Hannaford recalls packages of ground beef sold locally

Hannaford has recalled some of the Nature’s Place ground beef sold at its Westbrook store.

Store officials advised customers today to inspect packages of Nature’s Place ground beef for possible contamination.

During a production run Monday, about 10 pounds of beef may have been mixed with fragments of packaging.

The ground beef is 85 percent lean, produced Dec. 13, with a sell by date of Dec. 15.

Customers who purchased the beef are asked to return it to the Westbrook store for double their money back.


DHHS orders nursing home to fix problems by February

State officials have told a southern Maine nursing home to make changes after being cited for forgetting to give patients pain medication, failing to change the bedding of incontinent patients and not having enough hot water for showers.

The Department of Health and Human Services said the Kennebunk Nursing Home and Rehab Center has until February to clear up the deficiencies. Otherwise, DHHS said it will recommend that the federal government pull the nursing home’s license.

Patients said employees often brought in blankets to keep patients warm because the building was cold and there were no clean blankets.

WMTW-TV reported that nursing home administrator told DHHS that the problems would be corrected.


Konbit Sante art sale raises $4,000 for Haitian efforts

An art sale held Saturday at the St. Lawrence Arts Center in Portland raised more than $4,000 to benefit Konbit Sante Cap-Hatien Health Partnership’s continuing efforts to improve the health system in northern Haiti.

The sale was prompted by the recent outbreak of cholera. About 6,300 cases of cholera and 260 deaths in the north where Konbit Sante operates led the organization to try to raise awareness and prevent further spread of the disease. Two Maine members of Konbit Sante are in Cap-Haitien with a water engineer who has volunteered to work on water-quality problems.

The art sold Saturday was crafted by Haitians from recycled oil drums. Konbit Sante purchased the art from craftspeople at fair prices and transported it back to Maine for the sale.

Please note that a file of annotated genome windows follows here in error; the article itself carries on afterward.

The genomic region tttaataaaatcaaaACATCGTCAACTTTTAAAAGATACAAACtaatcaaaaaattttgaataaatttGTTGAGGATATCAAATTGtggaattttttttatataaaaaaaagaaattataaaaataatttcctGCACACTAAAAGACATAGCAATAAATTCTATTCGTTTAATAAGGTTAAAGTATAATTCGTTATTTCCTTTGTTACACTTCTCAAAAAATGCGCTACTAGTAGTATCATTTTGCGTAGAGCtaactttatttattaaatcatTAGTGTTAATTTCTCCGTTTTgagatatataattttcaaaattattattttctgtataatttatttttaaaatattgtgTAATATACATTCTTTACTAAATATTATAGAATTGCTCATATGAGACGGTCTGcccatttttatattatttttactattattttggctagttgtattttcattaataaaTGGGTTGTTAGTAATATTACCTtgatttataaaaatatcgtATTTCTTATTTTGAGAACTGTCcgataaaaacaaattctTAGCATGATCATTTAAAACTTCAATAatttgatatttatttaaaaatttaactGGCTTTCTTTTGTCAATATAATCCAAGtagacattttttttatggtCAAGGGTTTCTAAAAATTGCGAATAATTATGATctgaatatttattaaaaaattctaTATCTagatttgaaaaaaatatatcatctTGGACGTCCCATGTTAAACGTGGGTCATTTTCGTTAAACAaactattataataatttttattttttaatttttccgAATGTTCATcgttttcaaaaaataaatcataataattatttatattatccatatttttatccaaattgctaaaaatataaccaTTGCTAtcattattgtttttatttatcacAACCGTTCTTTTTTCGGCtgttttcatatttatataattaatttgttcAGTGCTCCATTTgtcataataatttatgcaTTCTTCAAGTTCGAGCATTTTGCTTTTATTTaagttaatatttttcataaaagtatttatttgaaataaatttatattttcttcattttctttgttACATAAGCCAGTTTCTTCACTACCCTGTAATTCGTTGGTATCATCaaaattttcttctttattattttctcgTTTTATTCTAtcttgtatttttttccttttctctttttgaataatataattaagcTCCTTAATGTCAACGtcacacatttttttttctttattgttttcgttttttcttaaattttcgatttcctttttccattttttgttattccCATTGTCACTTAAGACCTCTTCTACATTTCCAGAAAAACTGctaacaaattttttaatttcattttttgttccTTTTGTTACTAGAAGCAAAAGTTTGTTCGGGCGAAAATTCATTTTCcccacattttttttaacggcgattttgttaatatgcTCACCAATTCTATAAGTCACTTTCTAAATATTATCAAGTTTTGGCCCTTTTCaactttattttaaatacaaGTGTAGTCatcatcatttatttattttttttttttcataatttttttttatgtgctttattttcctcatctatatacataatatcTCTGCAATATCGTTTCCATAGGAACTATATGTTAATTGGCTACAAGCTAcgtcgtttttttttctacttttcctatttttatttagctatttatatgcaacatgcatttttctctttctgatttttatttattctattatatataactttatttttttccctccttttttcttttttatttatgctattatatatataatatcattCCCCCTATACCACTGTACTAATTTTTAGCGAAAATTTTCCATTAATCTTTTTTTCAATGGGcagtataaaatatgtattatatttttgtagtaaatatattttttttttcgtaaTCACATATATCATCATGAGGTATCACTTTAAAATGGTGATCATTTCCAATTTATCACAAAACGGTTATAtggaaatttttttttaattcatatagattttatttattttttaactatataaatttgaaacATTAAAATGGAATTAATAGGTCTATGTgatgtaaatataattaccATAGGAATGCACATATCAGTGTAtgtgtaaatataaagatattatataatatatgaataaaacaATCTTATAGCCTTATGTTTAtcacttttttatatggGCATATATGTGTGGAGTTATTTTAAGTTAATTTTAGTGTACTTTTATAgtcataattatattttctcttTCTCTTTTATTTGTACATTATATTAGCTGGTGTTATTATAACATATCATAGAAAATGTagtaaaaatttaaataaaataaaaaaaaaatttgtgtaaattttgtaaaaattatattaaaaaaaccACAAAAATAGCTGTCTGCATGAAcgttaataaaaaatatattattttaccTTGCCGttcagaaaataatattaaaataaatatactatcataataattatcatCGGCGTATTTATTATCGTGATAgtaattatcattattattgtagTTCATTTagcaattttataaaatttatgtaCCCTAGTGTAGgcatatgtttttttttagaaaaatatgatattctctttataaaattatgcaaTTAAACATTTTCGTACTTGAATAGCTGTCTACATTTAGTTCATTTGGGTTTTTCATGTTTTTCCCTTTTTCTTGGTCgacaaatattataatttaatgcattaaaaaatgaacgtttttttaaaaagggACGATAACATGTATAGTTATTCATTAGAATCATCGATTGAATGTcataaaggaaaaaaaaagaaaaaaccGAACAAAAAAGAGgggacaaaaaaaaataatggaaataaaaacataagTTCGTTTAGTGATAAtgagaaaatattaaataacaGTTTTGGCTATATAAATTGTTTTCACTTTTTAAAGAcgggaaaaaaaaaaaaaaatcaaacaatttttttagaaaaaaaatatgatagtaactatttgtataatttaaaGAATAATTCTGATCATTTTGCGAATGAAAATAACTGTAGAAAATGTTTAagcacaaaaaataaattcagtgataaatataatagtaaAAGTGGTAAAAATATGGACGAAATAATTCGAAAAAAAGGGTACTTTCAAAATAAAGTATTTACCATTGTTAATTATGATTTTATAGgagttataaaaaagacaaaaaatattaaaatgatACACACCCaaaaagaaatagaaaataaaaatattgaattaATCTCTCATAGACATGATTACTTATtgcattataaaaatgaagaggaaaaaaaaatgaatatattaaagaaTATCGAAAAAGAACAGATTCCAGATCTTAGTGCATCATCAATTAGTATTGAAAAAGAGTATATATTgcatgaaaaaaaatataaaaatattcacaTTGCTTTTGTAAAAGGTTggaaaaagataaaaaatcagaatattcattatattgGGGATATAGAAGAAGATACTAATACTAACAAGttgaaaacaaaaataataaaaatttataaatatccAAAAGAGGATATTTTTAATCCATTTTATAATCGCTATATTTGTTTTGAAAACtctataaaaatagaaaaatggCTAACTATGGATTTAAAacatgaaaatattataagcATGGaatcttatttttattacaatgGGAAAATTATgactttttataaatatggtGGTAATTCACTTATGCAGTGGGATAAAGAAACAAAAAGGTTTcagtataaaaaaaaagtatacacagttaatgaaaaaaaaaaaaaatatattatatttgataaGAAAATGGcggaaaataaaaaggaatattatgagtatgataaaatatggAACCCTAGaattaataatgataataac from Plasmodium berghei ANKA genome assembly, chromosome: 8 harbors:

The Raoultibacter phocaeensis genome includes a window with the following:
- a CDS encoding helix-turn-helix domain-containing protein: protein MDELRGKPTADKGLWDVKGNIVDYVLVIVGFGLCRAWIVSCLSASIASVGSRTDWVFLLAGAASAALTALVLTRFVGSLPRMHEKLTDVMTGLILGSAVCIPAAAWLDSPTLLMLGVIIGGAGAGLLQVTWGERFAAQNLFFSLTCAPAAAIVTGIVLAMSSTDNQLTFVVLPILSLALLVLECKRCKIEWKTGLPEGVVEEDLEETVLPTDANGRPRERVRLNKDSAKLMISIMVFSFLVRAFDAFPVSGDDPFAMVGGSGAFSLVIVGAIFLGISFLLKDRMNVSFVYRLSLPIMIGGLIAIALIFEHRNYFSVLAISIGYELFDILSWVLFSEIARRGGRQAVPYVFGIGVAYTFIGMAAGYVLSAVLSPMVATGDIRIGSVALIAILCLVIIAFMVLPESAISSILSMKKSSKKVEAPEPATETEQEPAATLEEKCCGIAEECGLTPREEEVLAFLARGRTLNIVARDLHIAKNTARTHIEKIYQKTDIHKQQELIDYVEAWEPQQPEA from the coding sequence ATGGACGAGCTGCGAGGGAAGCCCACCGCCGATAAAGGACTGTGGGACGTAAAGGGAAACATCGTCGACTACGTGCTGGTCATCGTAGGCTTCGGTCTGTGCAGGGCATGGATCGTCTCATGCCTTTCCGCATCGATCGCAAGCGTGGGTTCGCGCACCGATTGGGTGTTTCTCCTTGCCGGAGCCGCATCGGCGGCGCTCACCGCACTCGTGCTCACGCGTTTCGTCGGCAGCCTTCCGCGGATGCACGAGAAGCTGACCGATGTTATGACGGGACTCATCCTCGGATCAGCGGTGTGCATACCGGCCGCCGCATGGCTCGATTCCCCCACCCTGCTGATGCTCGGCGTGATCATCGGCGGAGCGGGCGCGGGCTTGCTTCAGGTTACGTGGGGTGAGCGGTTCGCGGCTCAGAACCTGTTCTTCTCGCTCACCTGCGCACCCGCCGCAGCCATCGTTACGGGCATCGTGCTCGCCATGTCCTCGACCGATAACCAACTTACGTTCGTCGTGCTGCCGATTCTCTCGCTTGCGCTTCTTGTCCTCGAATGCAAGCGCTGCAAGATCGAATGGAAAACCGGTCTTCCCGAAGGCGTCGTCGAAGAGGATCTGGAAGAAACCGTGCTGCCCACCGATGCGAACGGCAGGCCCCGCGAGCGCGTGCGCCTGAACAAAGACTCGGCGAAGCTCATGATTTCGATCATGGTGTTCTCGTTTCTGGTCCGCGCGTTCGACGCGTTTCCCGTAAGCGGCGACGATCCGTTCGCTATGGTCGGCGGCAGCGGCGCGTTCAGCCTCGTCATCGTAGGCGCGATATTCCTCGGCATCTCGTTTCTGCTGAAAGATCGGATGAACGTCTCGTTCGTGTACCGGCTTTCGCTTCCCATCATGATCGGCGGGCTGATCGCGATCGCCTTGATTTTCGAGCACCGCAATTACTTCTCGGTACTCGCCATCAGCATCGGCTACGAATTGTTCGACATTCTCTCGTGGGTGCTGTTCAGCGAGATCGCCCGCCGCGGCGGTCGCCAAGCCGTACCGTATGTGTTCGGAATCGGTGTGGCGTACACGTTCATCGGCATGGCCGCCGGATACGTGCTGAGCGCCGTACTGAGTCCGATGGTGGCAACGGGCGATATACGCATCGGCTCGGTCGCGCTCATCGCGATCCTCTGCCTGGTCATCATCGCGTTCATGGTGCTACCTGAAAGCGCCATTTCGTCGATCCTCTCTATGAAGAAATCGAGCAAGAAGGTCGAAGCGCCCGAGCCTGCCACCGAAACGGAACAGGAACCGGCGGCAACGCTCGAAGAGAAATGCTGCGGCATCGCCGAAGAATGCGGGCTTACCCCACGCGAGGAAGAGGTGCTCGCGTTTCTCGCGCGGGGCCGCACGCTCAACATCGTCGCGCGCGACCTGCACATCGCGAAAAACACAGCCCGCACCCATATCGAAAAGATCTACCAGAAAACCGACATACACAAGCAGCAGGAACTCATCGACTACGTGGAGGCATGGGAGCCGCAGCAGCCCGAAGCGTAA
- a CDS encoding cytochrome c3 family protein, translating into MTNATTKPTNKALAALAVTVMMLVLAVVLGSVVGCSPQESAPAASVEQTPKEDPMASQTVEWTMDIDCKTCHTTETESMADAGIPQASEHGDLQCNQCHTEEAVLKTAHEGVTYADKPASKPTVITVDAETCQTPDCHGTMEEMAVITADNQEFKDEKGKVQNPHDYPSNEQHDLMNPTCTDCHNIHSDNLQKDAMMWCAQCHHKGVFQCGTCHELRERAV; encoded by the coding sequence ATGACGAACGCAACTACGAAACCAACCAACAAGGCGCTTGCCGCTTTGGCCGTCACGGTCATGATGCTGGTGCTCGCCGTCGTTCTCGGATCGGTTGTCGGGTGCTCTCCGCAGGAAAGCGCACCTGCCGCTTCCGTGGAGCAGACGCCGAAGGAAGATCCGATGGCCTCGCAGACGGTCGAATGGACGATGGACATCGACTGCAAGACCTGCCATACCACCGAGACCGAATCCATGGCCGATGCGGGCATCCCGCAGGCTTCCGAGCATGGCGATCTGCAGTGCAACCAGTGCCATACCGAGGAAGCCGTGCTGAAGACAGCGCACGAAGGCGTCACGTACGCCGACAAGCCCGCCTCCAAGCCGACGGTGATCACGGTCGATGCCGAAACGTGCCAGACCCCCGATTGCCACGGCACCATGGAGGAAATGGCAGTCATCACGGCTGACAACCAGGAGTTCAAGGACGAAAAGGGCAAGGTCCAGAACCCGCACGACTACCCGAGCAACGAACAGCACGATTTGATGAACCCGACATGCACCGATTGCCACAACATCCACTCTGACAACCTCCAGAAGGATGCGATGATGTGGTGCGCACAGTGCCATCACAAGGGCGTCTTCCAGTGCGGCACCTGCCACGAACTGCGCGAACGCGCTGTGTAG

For more information about Konbit Sante, visit

Maine trade center planning spring trip to South Korea

The Maine International Trade Center has organized a trade mission next spring to South Korea to promote the state’s educational institutions and its renewable energy assets.

Trade center president Janine Bisaillon-Cary said South Korea has emerged as a major player in the wind and renewable energy industry, with many Korean companies seeking investment opportunities.

Trade mission participants will take part in business-to-business matchmaking opportunities, while a seminar will promote Maine as a place where South Korean companies might want to invest.

The trip will also give Maine schools an opportunity to promote the state as a good destination for students seeking an education in the U.S.

The trade mission will run from April 3 to 9 and visit the cities of Seoul, Daegu and Busan.


Maine will receive $425,000 in settlement with Dannon

Maine Attorney General Janet Mills says the state will receive $425,000 to settle a multistate lawsuit that alleged The Dannon Co. made unsubstantiated marketing claims about its Activia and DanActive products.

In a statement Wednesday, Mills said Maine joined 38 other states in the lawsuit.

Nationwide, Dannon agreed to pay $21 million.

The company had claimed in its marketing that Activia yogurt helps relieve irregularity and that its DanActive dairy drink helps people avoid catching colds or the flu. The Federal Trade Commission says there is not enough evidence to back those claims.

Dannon denies any wrongdoing and said it settled the suit to avoid further litigation and expense. 

Tribal commission will ask for ban on Indian nicknames

The Maine Indian Tribal State Commission will ask the Legislature to ban schools from using American Indian nicknames.

At a meeting Monday, commission members asked the Maine Human Rights Commission to co-sponsor the legislation.

Tribal Commissioner Chair Jaimie Bissonette Lewey said some Native American children have to attend schools with mascots such as “warriors” or “braves.” And she says sometimes fans from opposing schools will yell things such as “scalp them.”